It’s all the rage now, and for very good reasons. Event based non-blocking stuff is just so awesome. I haven’t done much with node.js yet other than this demo, but hopefully I’ll get to use it more soon enough. So basically just go ahead and install node.js, it’s a super simple install. Naturally there’s a twitter streaming library for node.js, called twitter-node. Here’s the github page. Go and clone that somewhere. (I haven’t explored node.js package managers yet). Be sure to run the build script they have in there to install the base64 library you need. Grab the boxes array from above and put it in there for the location query (for some reason I couldn’t make it to 200 boxes with this library).
So basically what we are going to do is create a socket server with node.js on port 6969 and for every new event the twitter library sends us, we’ll go ahead and push that to the socket, which in turn will push it out to all the clients currently connected. I haven’t figured out how to close the socket properly if a client was an asshole and didn’t FIN, leaving the socket in a sort of limbo state. I don’t know if this even matters, but basically an exception will be thrown for each of those limbo handlers, each time we try to write to it.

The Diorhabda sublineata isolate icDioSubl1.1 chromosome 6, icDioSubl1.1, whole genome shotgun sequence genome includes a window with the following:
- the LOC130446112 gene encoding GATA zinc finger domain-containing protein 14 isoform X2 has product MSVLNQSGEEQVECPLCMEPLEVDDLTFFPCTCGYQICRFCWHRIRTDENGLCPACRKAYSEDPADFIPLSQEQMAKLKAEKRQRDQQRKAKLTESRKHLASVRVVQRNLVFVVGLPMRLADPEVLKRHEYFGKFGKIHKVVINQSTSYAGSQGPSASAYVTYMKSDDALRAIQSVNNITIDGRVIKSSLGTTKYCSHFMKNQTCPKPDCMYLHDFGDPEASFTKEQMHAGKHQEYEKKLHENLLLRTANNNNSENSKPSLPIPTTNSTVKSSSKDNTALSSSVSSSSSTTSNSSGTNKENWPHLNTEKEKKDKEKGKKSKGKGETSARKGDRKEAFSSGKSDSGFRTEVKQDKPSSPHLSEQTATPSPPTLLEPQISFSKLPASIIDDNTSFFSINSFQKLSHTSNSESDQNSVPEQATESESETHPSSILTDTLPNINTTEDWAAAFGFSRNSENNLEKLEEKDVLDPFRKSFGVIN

That takes care of the server side… now to the client side.
Appcelerator Titanium Mobile
After trying most of them out, Appcelerator completely outshines them. Rhomobile is cool in that it’s ruby on rails-esque, write once, and push out to FIVE different platforms (iOS, Android, Blackberry, Windows, Symbian), but it’s just too slow and fugly (not completely native).